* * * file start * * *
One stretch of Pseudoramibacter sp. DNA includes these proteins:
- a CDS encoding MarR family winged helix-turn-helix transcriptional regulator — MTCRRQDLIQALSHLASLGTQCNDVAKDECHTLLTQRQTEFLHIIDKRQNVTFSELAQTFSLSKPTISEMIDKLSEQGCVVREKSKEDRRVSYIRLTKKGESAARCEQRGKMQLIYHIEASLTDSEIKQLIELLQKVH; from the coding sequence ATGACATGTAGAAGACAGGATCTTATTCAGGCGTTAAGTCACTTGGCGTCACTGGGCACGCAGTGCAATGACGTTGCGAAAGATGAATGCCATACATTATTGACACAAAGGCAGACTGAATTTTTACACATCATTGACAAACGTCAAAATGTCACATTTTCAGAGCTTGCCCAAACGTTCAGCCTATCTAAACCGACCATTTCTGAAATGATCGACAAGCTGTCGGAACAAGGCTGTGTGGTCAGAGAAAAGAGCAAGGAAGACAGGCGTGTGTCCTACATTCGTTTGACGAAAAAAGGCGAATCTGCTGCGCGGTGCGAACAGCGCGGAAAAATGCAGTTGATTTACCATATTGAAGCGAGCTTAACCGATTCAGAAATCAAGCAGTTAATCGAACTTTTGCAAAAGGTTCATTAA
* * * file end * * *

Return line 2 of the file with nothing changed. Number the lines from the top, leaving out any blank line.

- a CDS encoding MarR family winged helix-turn-helix transcriptional regulator — MTCRRQDLIQALSHLASLGTQCNDVAKDECHTLLTQRQTEFLHIIDKRQNVTFSELAQTFSLSKPTISEMIDKLSEQGCVVREKSKEDRRVSYIRLTKKGESAARCEQRGKMQLIYHIEASLTDSEIKQLIELLQKVH; from the coding sequence ATGACATGTAGAAGACAGGATCTTATTCAGGCGTTAAGTCACTTGGCGTCACTGGGCACGCAGTGCAATGACGTTGCGAAAGATGAATGCCATACATTATTGACACAAAGGCAGACTGAATTTTTACACATCATTGACAAACGTCAAAATGTCACATTTTCAGAGCTTGCCCAAACGTTCAGCCTATCTAAACCGACCATTTCTGAAATGATCGACAAGCTGTCGGAACAAGGCTGTGTGGTCAGAGAAAAGAGCAAGGAAGACAGGCGTGTGTCCTACATTCGTTTGACGAAAAAAGGCGAATCTGCTGCGCGGTGCGAACAGCGCGGAAAAATGCAGTTGATTTACCATATTGAAGCGAGCTTAACCGATTCAGAAATCAAGCAGTTAATCGAACTTTTGCAAAAGGTTCATTAA